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Review article: Medical guidelines

Vol. 147 No. 2728 (2017)

Rehabilitation in patients with pulmonary arterial hypertension

Cite this as:
Swiss Med Wkly. 2017;147:w14462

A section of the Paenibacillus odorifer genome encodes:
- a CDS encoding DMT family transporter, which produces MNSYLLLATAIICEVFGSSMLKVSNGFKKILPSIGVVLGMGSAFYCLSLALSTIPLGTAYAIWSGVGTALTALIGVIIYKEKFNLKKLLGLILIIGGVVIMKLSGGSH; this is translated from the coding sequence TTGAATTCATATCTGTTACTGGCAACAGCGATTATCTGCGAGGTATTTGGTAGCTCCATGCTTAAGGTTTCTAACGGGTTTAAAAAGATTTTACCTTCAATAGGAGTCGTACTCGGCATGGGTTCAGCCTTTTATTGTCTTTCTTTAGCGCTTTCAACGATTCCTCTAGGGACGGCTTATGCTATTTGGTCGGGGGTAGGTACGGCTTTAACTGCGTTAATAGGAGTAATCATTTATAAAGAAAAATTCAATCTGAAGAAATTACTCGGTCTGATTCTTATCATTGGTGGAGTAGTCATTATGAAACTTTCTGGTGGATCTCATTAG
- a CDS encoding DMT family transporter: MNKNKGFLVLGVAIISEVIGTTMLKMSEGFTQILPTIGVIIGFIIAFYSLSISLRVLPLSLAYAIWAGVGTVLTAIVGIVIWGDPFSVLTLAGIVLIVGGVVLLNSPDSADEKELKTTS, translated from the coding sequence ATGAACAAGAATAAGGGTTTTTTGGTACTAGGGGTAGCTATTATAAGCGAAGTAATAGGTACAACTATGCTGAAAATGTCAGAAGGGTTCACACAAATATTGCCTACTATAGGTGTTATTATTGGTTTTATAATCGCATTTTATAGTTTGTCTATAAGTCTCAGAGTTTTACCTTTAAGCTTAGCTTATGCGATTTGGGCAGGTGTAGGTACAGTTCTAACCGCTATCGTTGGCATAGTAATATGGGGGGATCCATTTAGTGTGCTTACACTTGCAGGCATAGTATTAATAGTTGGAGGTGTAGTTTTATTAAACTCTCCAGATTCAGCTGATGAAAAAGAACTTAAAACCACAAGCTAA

Exertional dyspnoea is a leading symptom in patients with pulmonary arterial hypertension (PAH). Patients suffering from PAH report poor quality of life, have skeletal muscle dysfunction and in the absence of advanced medical therapy deteriorate progressively due to right heart failure which can lead to death. For decades, patients with PAH were advised to avoid exercise in fear of exacerbated right heart failure. Recently, it has been shown that a highly supervised rehabilitation programme in expert centres leads to significant improvements in symptoms, quality of life, exercise capacity and may even enhance haemodynamics in selected stable patients treated with advanced regimens of PAH-targeted drugs. As a consequence of these promising results, pulmonary rehabilitation performed in an expert centre has been included in recent guidelines. The underlying mechanisms are not completely understood, but positive effects can be measured in different organ systems such as skeletal muscles, the cardiopulmonary system and immune system (inflammation), and also on the psychological level. Thus, improvements in 6-minute walking distance (6MWD), peak oxygen uptake (VO2 peak), muscle strength and muscle endurance, as well as physical and mental quality of life scores (SF-36 questionnaire) have been shown. Different training protocols have been used. Essential are qualified patient selection in expert centres, a low workload endurance and dumbbell (weight lifting) training avoiding strenuous exercise and exhaustion, thorough patient education and close supervision by experts especially during the first weeks. Adverse events may occur (e.g., pre-/syncope, arrhythmia, respiratory infections). PAH patients tend to overestimate their physical capacity, not perceiving their own limits properly, which makes education and expert advice even more important as exercise training can also worsen the right heart failure. Therefore, a core issue of the multidisciplinary rehabilitation is the close cooperation between the experienced rehabilitation clinic offering a specialised programme for PAH patients and the PAH expert centre, which takes care of the patient and is thoroughly involved in the training programme. Further multicentre international randomised trials are needed to evaluate whether this specialised programme is feasible within different healthcare systems and to assess long term effects and survival.


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